The Cost of Growth: When Friends Become Foes

This morning, I woke up feeling so grateful and completely thankful. I was so appreciative of not just the “BIG” things, but also the small, simple things. A lot has happened in my life—at a very fast pace over the past several years—and I’m finally having the much-needed time to just take it all in. It’s been a GREAT, but sometimes hard road to travel. I was reflecting on how far I’ve come and completely overwhelmed by God’s favor and grace over my life. But, if I can be honest, I was also a bit troubled by the pain that came with the journey. You see, progress and what we deem as “success” does not come without a cost. And, many times, it will cost you things that you never thought you’d have to give up.

For me, it’s been more of my time (in order to achieve the things that I have been praying for), my “comfort zone”/what was familiar, and more. But for this particular discussion, I would like to chat about the cost of growth/“When Friends become Foes.” And if you’re wondering what a “Foe” is, I will kindly explain: a foe is essentially an enemy, an adversary, and someone who does not have your best interest in mind.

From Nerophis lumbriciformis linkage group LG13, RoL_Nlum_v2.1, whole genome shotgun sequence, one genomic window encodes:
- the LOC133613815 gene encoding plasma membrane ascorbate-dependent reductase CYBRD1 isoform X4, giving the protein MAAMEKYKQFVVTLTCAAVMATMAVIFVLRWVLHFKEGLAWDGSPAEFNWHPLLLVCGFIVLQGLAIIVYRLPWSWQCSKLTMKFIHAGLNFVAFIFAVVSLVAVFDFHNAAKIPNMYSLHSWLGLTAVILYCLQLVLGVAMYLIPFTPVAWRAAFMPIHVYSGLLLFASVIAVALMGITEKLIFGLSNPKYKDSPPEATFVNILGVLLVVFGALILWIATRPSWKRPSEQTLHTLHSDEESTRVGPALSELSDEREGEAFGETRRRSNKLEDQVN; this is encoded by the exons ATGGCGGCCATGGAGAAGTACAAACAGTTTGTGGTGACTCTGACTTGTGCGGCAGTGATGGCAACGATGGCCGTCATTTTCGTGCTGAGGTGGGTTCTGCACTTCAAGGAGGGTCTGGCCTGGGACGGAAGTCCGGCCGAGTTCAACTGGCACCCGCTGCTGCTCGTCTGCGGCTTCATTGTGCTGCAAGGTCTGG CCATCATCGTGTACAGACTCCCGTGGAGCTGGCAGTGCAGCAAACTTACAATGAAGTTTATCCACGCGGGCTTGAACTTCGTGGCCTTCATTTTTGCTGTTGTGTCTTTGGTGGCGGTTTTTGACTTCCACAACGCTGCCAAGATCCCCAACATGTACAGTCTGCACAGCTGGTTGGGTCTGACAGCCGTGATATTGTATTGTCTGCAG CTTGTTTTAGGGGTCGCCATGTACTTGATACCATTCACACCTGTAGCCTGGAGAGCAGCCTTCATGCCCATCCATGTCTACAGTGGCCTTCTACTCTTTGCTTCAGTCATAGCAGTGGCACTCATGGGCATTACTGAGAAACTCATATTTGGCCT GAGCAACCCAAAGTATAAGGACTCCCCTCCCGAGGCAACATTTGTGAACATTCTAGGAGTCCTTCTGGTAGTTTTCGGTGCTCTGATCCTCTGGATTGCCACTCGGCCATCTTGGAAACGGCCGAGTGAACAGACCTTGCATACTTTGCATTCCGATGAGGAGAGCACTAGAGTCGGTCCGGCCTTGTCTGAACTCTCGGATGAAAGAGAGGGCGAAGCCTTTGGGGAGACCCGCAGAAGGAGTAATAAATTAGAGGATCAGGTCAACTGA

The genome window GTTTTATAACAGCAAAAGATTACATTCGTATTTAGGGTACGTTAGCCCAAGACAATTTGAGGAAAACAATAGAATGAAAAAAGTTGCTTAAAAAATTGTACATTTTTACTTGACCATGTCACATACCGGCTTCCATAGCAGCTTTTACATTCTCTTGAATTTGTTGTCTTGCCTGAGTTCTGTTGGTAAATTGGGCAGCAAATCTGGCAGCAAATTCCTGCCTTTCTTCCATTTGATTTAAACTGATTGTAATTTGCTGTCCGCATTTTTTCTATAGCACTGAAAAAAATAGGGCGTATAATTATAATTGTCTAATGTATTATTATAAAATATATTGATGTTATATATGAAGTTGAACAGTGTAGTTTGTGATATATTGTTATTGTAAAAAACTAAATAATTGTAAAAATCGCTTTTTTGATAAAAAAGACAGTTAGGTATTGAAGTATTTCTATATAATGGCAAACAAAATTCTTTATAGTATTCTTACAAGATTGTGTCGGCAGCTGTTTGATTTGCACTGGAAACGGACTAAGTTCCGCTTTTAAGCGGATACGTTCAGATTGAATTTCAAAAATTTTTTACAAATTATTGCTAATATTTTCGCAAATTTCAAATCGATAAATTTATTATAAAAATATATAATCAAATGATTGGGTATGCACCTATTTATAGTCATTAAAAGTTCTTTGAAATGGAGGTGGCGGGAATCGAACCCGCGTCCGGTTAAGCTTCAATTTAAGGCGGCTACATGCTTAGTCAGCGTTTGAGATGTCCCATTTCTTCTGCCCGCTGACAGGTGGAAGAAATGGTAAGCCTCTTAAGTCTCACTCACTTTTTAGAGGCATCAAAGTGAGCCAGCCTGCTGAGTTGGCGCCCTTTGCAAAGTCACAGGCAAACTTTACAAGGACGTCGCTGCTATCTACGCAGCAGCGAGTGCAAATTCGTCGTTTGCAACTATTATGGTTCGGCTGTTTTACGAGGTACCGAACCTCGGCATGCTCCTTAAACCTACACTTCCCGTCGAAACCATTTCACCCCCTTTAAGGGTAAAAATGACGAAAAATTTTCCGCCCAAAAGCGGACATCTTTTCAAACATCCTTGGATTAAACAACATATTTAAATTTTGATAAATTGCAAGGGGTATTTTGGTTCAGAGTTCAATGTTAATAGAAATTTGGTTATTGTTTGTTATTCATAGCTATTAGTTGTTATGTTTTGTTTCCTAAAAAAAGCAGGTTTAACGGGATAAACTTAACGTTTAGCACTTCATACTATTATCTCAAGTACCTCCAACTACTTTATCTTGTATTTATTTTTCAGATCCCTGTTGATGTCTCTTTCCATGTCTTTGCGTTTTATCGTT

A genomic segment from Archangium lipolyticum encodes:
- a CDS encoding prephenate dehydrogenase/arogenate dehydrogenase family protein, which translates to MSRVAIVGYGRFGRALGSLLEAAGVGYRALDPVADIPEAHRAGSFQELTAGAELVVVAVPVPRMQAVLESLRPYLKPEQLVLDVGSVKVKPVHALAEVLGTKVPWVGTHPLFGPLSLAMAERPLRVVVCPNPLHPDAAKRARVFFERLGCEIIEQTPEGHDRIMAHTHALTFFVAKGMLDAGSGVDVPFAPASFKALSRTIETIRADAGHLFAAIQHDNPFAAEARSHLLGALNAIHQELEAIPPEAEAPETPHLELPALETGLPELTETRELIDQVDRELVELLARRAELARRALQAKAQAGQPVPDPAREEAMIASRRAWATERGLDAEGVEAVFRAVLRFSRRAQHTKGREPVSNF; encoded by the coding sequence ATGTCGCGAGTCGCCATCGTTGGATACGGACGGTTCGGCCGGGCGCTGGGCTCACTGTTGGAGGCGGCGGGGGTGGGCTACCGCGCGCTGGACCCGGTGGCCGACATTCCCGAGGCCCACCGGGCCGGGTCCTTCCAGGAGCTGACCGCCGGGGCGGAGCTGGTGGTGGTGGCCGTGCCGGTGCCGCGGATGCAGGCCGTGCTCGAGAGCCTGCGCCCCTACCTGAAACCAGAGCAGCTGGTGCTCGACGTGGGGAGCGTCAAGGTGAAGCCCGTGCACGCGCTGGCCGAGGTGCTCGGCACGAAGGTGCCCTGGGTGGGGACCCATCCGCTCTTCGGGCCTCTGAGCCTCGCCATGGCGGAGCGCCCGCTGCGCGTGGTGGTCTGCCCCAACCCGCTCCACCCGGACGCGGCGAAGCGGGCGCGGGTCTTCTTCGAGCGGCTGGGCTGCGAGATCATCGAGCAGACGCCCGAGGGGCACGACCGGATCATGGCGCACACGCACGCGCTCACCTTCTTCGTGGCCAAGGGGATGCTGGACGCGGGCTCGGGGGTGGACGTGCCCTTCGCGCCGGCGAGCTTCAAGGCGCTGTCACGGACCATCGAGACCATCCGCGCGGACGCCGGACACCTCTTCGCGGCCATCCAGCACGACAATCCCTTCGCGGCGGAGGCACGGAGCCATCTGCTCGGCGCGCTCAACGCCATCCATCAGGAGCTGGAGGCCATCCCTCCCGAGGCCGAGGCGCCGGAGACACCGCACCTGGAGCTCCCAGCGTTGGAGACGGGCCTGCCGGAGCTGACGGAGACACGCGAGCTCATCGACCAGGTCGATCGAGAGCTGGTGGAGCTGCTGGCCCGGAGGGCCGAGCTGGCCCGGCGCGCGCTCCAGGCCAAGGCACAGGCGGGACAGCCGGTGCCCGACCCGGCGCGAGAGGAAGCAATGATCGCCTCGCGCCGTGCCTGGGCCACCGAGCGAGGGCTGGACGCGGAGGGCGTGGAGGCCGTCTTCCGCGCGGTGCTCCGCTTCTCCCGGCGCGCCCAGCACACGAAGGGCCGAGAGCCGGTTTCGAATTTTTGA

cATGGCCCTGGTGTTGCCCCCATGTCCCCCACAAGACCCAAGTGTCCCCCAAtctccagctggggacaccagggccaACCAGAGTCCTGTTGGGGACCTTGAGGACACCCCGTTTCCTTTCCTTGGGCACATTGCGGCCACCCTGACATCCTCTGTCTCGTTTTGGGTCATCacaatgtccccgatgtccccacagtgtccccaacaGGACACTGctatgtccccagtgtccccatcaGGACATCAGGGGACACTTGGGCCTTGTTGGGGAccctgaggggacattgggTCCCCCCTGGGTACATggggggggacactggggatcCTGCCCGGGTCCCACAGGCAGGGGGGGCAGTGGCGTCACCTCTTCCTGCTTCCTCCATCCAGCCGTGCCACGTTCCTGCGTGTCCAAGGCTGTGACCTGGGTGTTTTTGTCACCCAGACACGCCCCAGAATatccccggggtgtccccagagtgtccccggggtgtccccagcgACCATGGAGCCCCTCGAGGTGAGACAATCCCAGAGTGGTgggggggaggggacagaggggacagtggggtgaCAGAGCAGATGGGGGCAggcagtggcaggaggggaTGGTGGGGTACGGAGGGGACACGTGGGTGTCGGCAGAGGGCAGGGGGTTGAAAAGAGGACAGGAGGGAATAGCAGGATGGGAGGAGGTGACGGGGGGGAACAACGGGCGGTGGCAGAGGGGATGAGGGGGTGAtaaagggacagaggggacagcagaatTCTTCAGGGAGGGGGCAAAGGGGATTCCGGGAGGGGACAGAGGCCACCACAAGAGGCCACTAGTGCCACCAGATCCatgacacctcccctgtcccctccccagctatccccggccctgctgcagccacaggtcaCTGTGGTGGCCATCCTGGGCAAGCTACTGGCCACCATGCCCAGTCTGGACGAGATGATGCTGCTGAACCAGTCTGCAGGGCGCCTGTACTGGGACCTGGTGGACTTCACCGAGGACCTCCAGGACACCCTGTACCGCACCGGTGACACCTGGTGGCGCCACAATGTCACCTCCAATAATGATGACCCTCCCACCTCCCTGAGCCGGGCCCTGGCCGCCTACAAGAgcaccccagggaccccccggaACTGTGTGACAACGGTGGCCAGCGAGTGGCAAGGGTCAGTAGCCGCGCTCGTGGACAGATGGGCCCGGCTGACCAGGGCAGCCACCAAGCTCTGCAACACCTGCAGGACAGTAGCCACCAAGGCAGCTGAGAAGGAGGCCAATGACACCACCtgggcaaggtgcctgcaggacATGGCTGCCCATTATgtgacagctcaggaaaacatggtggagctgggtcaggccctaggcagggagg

And if you’re wondering how on earth does a “friend” become a “foe,” you would be surprised by what can transpire, causing a great split between those you once called “friend.” Think about David and Saul. At one point, Saul completely admired David—so much so, that he practically took him under his wings and gave him access and a “VIP” seat to his kingdom. Saul was so taken by David’s abilities and skills, that he appointed him as his personal armor bearer. However, when David began to gain more traction, attention, and “praise”—Saul become jealous, envious, and set in his heart to take David out.

Can you imagine serving and working closely with someone, expecting them to celebrate your “greatness,” yet the opposite started to happen? Can you imagine allowing someone to be “close up” on you—only to find out that they were plotting, scheming, and ultimately seeking to destroy you—all in the name of jealousy, insecurities, and plain-out evilness in their heart.

As someone who is fully committed to whatever I set my mind out to do, including my relationships and friendships, I can confidently, yet humbly say that I am a “real one.” When I rock with you, I really rock with you. But, we’re all human, and when someone “comes for you,” that human side kicks in (no matter who you are).